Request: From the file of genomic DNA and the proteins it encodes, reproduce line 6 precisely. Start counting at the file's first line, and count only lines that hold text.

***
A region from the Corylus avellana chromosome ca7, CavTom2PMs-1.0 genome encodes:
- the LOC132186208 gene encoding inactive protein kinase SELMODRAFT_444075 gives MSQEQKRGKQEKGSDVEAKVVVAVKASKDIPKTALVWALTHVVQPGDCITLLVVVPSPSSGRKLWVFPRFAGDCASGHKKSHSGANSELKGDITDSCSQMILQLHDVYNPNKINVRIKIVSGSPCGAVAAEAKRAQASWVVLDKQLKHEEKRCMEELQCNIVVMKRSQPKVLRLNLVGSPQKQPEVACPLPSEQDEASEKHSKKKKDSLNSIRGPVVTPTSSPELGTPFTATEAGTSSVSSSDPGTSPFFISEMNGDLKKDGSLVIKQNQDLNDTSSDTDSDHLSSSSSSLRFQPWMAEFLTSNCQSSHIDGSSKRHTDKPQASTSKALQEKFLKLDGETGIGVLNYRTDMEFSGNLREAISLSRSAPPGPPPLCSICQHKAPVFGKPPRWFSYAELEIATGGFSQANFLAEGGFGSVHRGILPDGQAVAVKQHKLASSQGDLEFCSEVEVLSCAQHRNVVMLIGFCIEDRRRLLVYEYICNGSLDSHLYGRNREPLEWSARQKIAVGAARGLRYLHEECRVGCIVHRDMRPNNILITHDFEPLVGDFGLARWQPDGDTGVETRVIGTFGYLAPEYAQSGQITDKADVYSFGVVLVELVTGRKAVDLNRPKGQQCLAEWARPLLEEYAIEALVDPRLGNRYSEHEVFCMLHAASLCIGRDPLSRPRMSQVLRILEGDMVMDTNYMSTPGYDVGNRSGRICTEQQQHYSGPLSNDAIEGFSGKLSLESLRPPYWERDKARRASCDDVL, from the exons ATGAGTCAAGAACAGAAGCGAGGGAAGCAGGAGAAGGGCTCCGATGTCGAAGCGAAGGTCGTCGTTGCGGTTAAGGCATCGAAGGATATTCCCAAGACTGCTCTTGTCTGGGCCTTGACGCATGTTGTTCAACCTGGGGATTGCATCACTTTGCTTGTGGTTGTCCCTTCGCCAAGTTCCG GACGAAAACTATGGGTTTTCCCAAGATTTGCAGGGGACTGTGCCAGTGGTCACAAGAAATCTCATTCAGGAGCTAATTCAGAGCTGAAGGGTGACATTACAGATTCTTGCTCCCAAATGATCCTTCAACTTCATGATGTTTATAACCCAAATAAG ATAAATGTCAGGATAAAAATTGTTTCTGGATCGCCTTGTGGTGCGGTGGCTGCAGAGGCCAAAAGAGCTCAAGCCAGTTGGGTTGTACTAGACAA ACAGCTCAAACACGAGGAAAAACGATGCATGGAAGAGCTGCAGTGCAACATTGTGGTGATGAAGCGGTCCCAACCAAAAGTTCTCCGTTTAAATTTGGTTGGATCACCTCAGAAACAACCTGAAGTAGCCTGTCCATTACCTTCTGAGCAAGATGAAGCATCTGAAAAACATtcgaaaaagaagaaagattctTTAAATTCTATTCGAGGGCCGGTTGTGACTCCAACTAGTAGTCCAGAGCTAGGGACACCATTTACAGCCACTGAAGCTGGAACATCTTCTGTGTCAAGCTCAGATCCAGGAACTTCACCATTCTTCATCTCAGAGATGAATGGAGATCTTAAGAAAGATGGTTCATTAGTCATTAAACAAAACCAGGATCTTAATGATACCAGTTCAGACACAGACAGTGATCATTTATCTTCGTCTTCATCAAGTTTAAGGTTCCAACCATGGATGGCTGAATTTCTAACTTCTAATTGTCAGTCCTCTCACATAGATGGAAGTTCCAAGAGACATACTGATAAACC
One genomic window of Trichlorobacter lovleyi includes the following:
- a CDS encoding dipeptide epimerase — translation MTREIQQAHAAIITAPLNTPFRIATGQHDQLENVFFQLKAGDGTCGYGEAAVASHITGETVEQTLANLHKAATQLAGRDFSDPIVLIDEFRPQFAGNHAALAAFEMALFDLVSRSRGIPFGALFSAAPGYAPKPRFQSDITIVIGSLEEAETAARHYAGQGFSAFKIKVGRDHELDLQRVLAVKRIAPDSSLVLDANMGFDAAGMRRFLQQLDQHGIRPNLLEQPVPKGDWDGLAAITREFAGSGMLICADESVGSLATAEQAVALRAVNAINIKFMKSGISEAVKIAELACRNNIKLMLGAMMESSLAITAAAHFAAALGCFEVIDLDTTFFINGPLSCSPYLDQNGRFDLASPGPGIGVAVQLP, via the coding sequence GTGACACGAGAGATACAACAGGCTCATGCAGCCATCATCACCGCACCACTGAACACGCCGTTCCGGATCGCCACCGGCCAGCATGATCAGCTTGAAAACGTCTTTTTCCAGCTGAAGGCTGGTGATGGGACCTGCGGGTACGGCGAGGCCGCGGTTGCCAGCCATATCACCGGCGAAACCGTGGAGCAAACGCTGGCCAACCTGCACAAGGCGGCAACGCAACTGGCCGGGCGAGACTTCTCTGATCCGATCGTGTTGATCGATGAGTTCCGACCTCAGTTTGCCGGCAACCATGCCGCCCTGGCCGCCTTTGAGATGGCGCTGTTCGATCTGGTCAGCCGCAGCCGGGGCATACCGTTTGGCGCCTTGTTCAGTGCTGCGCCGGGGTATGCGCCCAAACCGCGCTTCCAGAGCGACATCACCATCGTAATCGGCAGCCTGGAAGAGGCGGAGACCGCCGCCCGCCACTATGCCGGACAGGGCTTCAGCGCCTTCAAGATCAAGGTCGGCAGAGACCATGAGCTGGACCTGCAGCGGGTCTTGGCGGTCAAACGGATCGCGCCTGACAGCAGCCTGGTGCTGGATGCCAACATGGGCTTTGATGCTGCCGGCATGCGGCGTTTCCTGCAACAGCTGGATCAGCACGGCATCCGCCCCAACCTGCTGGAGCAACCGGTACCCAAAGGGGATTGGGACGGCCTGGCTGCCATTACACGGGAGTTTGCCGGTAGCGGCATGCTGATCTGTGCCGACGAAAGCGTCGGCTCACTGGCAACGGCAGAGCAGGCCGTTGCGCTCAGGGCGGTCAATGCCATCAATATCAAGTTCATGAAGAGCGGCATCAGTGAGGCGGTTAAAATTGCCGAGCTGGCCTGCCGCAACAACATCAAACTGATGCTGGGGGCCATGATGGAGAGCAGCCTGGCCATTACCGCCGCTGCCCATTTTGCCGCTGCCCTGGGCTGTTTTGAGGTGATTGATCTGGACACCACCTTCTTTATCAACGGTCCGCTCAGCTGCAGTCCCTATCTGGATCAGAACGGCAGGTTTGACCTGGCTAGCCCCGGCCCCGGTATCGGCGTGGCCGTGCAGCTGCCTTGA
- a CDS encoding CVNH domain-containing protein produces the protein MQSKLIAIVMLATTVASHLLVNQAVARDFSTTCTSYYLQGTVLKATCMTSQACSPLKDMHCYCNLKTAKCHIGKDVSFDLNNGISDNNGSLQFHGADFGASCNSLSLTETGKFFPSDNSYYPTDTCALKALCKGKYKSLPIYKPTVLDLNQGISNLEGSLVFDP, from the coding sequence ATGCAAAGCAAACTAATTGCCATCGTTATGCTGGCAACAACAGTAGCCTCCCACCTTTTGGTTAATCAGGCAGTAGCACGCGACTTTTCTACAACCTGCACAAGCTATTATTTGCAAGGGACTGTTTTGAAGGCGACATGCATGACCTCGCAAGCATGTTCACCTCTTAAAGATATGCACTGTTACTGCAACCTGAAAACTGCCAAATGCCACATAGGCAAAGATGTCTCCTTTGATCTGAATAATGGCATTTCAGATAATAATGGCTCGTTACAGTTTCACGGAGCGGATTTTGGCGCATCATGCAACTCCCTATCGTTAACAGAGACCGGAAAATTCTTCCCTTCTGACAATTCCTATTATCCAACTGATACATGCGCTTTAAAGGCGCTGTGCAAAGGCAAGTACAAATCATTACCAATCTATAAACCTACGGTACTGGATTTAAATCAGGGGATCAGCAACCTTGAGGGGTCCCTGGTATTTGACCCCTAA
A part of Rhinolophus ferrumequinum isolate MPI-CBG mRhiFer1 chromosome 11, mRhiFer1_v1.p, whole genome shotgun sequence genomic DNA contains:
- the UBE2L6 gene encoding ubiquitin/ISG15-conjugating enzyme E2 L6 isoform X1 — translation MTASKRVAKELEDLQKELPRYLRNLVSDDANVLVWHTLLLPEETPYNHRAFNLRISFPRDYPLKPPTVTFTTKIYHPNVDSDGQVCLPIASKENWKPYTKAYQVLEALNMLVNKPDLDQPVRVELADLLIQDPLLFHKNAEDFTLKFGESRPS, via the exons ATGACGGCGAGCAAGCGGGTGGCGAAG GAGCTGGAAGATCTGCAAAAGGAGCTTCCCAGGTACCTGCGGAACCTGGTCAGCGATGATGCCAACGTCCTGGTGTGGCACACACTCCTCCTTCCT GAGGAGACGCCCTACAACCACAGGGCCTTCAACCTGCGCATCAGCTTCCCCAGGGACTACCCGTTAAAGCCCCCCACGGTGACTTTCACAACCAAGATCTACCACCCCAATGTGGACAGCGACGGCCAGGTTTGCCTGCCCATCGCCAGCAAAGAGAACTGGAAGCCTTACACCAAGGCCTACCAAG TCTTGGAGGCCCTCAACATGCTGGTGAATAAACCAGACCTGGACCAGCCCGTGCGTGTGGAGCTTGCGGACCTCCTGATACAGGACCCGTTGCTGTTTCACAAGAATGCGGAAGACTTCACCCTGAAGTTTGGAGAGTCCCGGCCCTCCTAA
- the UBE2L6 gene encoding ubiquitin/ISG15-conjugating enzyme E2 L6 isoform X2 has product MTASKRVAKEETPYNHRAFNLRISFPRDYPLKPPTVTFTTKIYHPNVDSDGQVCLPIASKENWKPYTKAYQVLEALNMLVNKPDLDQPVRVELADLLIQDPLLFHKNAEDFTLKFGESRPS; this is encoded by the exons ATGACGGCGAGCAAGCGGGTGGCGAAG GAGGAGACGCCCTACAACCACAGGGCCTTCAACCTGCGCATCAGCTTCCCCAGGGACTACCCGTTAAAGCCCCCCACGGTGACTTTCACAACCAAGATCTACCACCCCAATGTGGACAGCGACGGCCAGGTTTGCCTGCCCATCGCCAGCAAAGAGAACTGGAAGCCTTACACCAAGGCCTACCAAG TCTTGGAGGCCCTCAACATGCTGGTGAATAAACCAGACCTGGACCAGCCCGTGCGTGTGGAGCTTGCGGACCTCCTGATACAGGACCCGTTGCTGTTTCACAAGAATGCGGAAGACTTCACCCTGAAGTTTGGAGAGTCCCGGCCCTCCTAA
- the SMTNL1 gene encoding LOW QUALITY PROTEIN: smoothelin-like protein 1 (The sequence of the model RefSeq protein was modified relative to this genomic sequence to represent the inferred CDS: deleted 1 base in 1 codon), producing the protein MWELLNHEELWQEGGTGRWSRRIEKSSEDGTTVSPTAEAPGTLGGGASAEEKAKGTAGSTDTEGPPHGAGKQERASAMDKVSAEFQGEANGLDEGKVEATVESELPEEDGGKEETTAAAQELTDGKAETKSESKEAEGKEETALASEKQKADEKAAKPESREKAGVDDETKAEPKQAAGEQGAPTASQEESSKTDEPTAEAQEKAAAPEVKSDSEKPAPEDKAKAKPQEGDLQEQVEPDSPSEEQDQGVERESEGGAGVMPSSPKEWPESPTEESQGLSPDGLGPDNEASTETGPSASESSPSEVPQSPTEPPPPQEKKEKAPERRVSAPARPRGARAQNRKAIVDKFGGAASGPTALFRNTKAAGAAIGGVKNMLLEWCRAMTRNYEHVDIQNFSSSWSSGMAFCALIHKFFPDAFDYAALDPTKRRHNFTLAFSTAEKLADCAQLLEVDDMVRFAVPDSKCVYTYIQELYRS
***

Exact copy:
A part of Rhinolophus ferrumequinum isolate MPI-CBG mRhiFer1 chromosome 11, mRhiFer1_v1.p, whole genome shotgun sequence genomic DNA contains: